New COVID-19 Breathalyzer a Potential New Way to Self-Test for Viruses

by Michael Franco
CES sign at Consumer Electronics Show 2023

If you've ever had to take a nasal-swab test for COVID-19, you know that the experience — while sometimes necessary — certainly isn't pleasant. A new gadget by Baltimore-based Opteev Technologies aims to change that experience by making the testing process as easy as blowing through a tube.

The device, known as ViraWarn, has already been named a 2023 Innovation Awards Honoree in the Digital Healthcare category by a panel of judges working for next year's CES convention (formerly known as the Consumer Electronics Show). These awards shine a spotlight on "outstanding design and engineering in consumer technology products," according to CES.

To operate the device, users will simply blow twice into a cartridge attached to a handheld plastic box (the entire device looks to be about the size of an asthma inhaler). Within 40 seconds, a light on top of the box will illuminate red for positive and green for negative. ViraWarn will be able to test for all coronaviruses, including SARS-Cov-2 (which causes COVID-19), as well as other respiratory viruses, including RSV, influenza and rhinovirus, which causes the common cold. The device is currently in clinical trials, and the company has submitted a pre-EUA (emergency use application) to the FDA for approval.

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To spot viruses, ViraWarn uses an electrical sensing system. When a user breathes into the cartridge, a first-line carbon filter blocks larger bacterial particles. Past this filter, the remaining particles are captured by a silk-based sensor that conducts electricity. Because viruses have electrical charges, after the sensor relays the information it gathers regarding the particles attached to it, a built-in artificial intelligence processor can determine whether the change in conductivity on the sensor equates to the presence of viral particles. If so, it turns the LED light on top green. If not, it glows red. The stream of air that comes out the other side of the device passes through a HEPA filter, which ensures that it is free from any viral particles so that if you are sick, you're not spraying your germs around the room.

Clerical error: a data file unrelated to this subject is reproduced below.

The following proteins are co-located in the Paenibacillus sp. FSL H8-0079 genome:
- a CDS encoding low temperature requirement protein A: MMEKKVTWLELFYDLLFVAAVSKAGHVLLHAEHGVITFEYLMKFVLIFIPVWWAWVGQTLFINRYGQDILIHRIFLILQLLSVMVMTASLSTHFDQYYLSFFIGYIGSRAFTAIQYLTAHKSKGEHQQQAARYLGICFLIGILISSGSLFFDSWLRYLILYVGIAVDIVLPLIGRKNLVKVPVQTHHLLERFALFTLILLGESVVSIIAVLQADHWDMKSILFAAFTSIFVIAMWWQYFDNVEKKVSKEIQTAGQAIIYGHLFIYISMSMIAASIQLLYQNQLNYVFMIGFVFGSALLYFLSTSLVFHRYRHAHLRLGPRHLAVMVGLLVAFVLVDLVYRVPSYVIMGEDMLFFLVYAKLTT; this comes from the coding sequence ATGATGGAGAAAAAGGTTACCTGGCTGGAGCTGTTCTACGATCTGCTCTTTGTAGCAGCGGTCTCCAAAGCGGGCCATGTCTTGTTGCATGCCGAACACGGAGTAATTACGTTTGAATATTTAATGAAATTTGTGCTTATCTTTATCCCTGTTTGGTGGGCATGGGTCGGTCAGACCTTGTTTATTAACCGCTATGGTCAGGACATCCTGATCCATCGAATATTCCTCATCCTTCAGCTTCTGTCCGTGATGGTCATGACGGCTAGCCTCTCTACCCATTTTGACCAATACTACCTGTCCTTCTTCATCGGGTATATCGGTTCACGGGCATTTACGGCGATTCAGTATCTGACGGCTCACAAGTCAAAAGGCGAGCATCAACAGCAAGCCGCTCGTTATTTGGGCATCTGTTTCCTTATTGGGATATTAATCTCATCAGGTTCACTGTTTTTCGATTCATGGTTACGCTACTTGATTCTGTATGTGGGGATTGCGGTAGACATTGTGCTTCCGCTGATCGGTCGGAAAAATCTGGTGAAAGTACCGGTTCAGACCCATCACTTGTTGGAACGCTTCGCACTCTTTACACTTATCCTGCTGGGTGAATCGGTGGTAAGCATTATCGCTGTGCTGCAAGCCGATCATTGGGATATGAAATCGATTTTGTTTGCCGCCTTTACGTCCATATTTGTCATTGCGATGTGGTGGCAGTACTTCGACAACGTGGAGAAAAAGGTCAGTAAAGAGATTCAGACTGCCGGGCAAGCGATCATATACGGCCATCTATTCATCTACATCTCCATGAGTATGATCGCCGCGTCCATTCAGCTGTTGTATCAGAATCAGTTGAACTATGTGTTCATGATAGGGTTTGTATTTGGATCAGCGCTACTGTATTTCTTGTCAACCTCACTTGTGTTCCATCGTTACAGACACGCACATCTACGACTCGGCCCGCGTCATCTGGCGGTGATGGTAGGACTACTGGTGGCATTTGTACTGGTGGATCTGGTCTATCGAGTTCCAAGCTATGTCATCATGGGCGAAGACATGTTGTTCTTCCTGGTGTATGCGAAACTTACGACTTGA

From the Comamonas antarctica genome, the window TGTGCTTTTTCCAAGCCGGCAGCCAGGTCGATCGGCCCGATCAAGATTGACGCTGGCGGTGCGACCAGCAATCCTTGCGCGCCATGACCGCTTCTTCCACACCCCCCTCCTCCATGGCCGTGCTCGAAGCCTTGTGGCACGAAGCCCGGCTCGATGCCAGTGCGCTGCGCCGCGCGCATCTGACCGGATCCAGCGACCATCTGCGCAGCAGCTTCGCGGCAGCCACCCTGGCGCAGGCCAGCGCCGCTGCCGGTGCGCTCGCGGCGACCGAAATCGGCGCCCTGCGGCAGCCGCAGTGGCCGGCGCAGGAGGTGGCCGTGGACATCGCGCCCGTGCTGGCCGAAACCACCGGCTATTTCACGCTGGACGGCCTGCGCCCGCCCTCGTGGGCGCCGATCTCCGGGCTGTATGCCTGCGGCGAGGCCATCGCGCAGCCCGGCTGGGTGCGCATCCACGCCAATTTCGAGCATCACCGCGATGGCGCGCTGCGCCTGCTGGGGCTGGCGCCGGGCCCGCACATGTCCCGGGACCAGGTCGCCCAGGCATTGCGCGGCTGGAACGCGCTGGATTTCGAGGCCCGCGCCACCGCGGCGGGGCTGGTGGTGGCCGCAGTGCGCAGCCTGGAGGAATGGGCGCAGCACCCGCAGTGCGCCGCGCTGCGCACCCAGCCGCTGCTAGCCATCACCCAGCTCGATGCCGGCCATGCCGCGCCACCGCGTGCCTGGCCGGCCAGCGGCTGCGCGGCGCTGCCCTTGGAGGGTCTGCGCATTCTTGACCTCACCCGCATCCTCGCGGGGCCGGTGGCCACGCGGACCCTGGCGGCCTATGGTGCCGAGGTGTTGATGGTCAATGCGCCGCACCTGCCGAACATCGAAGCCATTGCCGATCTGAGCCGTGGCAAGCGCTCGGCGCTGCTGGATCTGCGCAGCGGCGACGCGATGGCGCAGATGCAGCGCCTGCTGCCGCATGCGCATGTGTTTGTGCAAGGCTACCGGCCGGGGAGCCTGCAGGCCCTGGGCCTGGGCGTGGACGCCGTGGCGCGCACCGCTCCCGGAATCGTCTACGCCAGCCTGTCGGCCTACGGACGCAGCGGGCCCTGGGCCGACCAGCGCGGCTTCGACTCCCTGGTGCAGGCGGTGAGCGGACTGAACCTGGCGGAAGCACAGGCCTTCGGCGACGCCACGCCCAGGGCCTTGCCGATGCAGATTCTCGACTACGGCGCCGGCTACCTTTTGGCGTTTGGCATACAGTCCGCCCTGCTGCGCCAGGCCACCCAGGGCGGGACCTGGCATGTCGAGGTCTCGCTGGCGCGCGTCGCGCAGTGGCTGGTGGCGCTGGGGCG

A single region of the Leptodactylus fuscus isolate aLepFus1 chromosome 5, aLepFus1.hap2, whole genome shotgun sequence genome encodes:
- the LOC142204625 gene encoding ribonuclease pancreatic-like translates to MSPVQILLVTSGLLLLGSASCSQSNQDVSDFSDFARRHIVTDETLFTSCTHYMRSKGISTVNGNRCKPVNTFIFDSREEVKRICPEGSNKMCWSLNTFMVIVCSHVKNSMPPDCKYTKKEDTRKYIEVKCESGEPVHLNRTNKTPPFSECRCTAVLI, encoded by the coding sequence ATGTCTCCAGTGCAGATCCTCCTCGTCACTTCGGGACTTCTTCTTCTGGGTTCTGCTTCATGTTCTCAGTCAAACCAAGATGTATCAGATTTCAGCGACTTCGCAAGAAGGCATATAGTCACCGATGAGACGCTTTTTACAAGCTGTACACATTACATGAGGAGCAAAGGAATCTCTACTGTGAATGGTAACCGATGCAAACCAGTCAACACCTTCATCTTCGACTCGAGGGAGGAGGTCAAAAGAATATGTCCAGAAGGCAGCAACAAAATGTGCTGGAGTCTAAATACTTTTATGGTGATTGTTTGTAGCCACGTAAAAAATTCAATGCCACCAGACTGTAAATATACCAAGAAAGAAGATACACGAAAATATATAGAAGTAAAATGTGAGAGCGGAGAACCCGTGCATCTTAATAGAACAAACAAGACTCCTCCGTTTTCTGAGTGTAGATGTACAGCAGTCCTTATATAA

Currently, ViraWarn can only detect the presence of viral particles. It can't actually distinguish between different types of viruses. So if you blow into the cartridge and get a positive result (the green light), all you'll know is that you do indeed have some kind of virus. Further testing will be necessary to determine which kind of virus you have, so the dreaded nasal swab could still be around the corner for users. Still, the device can serve as a very convenient early-warning system. Should it confirm a negative result, it can spare users from further testing. It will also be a handy way to conduct quick self-tests before visiting at-risk populations such as nursing homes and can even be used to reduce the number of sick workers entering the workplace and spreading illness to others.

According to Opteev, cartridges for ViraWarn will be affordable and can each be used daily for up to two weeks before needing to be replaced. At this time, the company has not shared details regarding the eventual cost of the device or when it might become available to the public.

This is part of our CES 2023 coverage. Follow along here and on our social media channels:

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